Study Guide

The Day Lady Died Analysis

  • Sound Check

    "Lady Day" (Billie Holiday) was a jazz singer, and jazz thrives on improvisation. Fittingly, the speaker of "The Day Lady Died" sounds like he's just making things up as he goes along. The entire poem is a factual narration of the speaker's afternoon, with very little in the way of figurative language or fancy descriptions. (The word "muggy" in line 6 is the only descriptive adjective in the poem). You might call the third stanza "The Golden Griffin Bookstore Blues."

    From the perspective of sound, the goal of the poem is to leave the reader breathless by the time "everyone and I" stop breathing in the final line (line 29). For example, in the second line O'Hara could have easily put a period after "Bastille day" to give the reader a small pause; instead he adds the word "yes," forcing the reader to push on into line 3 without a pause.

    In the third and fourth stanzas, he trips us up with a bunch of strange or foreign-sounding names," like "Stillwagon," "Bonnard," "Verlaine," "Strega," and "Ziegfeld." Thus, when he notes in the fifth stanza, "I'm sweating a lot by now," we're like, "We're right there with ya!" The last line includes the deliberately confusing reference to "Mal Waldron and everyone and I. .." O'Hara could have written, "Mal Waldron, everyone, and I," but he adds an unnecessary "and" to emphasize the rapid-fire nature of the speaker's thoughts. It's a sprint to the finish, and the speaker sounds like he's jumping from name to name like Spider-Man jumps from building to building. He doesn't decide where to go next until the very last possible moment.

    Finally, how do the capitalized names affect the way you read the poem? We think they add an extra accent to those words, giving an effect similar to making "quotation marks" with one's fingers while speaking.

  • What's Up With the Title?

    "The Day Lady Died" is a simple description of the poem, which gives a blow-by-blow account of the speaker's activities on the day Billie Holiday died. "Here's where he went. Here's what he did." But wait, there must be something more, right? The title contains Holiday's nickname – "Lady Day" – backwards. It's like a secret code. But the connection only works if the reader knows that Holiday's nickname was "Lady Day." Otherwise you wouldn't even know that the poem is about Holiday. You might think it was about Lady and the Tramp or something.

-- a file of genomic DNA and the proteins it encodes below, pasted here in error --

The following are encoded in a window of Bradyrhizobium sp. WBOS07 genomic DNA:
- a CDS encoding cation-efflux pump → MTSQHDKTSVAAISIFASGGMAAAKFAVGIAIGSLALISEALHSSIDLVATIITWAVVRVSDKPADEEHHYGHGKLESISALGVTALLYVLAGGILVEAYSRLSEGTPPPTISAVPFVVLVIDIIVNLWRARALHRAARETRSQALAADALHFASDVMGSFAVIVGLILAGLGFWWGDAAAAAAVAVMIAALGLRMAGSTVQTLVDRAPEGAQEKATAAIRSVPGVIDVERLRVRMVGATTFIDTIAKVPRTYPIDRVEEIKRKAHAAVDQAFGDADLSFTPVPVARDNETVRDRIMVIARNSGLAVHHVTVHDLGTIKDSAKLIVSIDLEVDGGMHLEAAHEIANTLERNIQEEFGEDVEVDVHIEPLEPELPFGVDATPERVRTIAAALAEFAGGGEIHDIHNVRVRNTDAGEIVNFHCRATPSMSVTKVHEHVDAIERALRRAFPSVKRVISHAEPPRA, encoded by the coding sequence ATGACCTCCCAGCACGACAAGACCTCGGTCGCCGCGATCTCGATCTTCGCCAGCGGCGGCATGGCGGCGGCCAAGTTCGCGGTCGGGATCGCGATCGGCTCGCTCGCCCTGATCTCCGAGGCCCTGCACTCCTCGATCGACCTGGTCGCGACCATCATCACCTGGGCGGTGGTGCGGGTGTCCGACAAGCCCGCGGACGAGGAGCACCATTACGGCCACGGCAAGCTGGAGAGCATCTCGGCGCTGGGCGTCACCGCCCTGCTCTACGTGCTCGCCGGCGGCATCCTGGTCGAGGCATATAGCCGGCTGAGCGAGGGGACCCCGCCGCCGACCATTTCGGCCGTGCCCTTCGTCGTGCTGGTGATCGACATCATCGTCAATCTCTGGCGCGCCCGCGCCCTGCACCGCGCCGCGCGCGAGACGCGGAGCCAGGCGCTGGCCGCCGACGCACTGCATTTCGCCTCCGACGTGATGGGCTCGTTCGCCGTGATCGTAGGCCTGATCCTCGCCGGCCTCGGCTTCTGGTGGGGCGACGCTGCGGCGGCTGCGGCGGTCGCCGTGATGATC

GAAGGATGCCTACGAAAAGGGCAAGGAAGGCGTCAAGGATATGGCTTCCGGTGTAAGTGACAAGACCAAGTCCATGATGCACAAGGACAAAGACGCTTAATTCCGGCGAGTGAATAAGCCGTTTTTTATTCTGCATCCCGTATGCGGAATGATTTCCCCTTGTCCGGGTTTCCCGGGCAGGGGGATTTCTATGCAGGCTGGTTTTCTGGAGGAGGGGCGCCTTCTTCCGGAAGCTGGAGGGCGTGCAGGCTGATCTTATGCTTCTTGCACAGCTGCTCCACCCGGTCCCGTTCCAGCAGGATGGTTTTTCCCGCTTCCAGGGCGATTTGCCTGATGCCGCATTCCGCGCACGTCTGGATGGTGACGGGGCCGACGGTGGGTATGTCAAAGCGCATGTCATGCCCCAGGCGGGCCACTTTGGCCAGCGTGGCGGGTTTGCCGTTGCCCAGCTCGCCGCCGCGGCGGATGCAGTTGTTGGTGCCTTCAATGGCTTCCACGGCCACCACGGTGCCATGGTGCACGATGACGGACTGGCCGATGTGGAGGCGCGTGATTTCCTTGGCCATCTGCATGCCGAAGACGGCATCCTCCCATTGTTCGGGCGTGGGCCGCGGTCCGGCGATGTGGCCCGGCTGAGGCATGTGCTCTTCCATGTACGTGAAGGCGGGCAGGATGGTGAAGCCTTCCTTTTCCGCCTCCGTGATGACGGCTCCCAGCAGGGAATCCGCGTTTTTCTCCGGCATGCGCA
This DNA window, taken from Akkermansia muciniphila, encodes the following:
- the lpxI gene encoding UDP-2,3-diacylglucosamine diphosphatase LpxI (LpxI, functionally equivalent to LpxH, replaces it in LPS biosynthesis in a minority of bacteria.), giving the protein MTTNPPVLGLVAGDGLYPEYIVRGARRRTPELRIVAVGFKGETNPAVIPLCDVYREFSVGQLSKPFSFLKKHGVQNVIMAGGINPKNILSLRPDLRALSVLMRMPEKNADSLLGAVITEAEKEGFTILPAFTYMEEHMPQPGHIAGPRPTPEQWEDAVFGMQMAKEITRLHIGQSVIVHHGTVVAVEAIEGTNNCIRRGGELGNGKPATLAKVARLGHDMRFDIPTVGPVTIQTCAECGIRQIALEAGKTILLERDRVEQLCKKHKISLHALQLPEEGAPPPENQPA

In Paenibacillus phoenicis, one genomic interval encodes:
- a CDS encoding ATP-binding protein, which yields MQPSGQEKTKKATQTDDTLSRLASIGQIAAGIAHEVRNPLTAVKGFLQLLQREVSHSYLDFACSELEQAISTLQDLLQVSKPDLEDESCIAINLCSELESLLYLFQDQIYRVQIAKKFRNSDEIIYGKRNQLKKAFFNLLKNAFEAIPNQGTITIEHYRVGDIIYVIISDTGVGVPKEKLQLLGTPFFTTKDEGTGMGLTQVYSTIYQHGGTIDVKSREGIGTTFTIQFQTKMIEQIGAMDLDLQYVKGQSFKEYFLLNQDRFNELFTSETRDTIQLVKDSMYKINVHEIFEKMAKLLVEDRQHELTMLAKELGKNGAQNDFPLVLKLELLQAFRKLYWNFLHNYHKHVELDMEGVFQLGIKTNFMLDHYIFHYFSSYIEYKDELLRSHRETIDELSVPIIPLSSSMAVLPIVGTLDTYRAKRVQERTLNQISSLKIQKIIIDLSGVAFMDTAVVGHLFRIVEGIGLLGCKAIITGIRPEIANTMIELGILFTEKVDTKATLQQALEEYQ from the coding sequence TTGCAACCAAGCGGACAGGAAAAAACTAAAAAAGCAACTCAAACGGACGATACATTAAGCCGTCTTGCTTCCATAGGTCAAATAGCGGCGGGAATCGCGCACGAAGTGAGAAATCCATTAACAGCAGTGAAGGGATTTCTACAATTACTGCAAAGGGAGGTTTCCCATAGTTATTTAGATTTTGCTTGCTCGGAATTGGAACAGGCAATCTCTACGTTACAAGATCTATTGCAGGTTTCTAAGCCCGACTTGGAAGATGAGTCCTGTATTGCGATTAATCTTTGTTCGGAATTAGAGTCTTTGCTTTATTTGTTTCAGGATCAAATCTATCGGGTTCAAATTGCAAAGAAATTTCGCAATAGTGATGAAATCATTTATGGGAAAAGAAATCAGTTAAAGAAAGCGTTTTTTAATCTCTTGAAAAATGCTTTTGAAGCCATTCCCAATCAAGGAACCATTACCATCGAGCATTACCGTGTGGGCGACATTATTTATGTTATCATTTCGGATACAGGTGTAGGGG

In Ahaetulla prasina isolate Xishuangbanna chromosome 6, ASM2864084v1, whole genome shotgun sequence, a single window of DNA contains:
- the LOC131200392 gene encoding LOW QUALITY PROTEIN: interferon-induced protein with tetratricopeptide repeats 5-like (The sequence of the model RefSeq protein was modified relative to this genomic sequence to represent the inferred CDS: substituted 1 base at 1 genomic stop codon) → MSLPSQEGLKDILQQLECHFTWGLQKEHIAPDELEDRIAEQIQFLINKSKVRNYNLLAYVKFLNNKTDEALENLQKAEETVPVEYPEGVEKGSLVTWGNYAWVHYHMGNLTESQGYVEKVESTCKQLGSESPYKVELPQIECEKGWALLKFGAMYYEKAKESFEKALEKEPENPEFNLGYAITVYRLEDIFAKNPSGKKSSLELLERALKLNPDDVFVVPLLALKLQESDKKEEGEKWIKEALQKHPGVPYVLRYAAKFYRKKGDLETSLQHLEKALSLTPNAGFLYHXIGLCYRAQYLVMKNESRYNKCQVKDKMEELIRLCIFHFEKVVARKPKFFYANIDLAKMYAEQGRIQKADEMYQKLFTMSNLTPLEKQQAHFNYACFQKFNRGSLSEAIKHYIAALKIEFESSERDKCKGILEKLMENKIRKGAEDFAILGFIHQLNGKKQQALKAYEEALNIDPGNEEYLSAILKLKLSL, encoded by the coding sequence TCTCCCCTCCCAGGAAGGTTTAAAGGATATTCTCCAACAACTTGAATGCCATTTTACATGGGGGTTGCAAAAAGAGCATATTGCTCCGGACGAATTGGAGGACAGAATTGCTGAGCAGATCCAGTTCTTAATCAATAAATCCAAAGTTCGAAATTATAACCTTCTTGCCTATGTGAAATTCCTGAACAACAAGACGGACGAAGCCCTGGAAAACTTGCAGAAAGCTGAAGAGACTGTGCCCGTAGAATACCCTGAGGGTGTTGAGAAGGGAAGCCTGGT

O'Hara liked to write poems he could read aloud to his friends, and he knew his friends were cool cats who knew and followed the jazz scene (source). We can imagine a modern reader getting a bit irritated at his assumption of such cultural knowledge, but that's just how O'Hara rolls. By reading the poem, you become a member of the club.

  • Setting

    When you were a kid, did you ever watch one of those educational cartoons where words seem to be real, physical objects? We're thinking Sesame Street or Schoolhouse Rock here. You know, a character is walking down the street, and suddenly a word seems to fly out of the sky or appear in the middle of the street like a roadblock. Kind of like the trains in "Conjunction Junction."

    The setting of "The Day Lady Died" looks like regular old Manhattan, but it's really an obstacle course with words and names popping up all over the place like some kind of literary Whack-A-Mole. The speaker is just trying to run his errands before he heads to East Hampton. First, though, he has to make it past the obstacles, some of which are capitalized; it's almost as if he has to physically climb over them. "NEW WORLD WRITING...Richard Lattimore...PARK LANE." All these brands and authors swarm around him like the flying monkeys from The Wizard of Oz. Taken together, they give a very concrete idea of the intellectual scene in the 1950s.

    This scene is both exciting and overwhelming. By the middle of the poem, the various images have put the speaker in a state of "quandariness," or intense confusion (line 19). They crowd the poem and stick to our clothes like the "muggy" summer air (line 6).

    However, when the speaker sees a copy of the New York Post with Billie Holiday's face on it, the setting suddenly shifts to a nightclub called the "5 SPOT." It's as if he has entered a literary teleport machine (also known as his memory). Like the street, the club is hot and muggy, but suddenly the crowded confusion seems pleasant. We're swaying back and forth to Holiday's mesmerizing voice. We've made it through the obstacle course, and this is our reward.

  • Speaker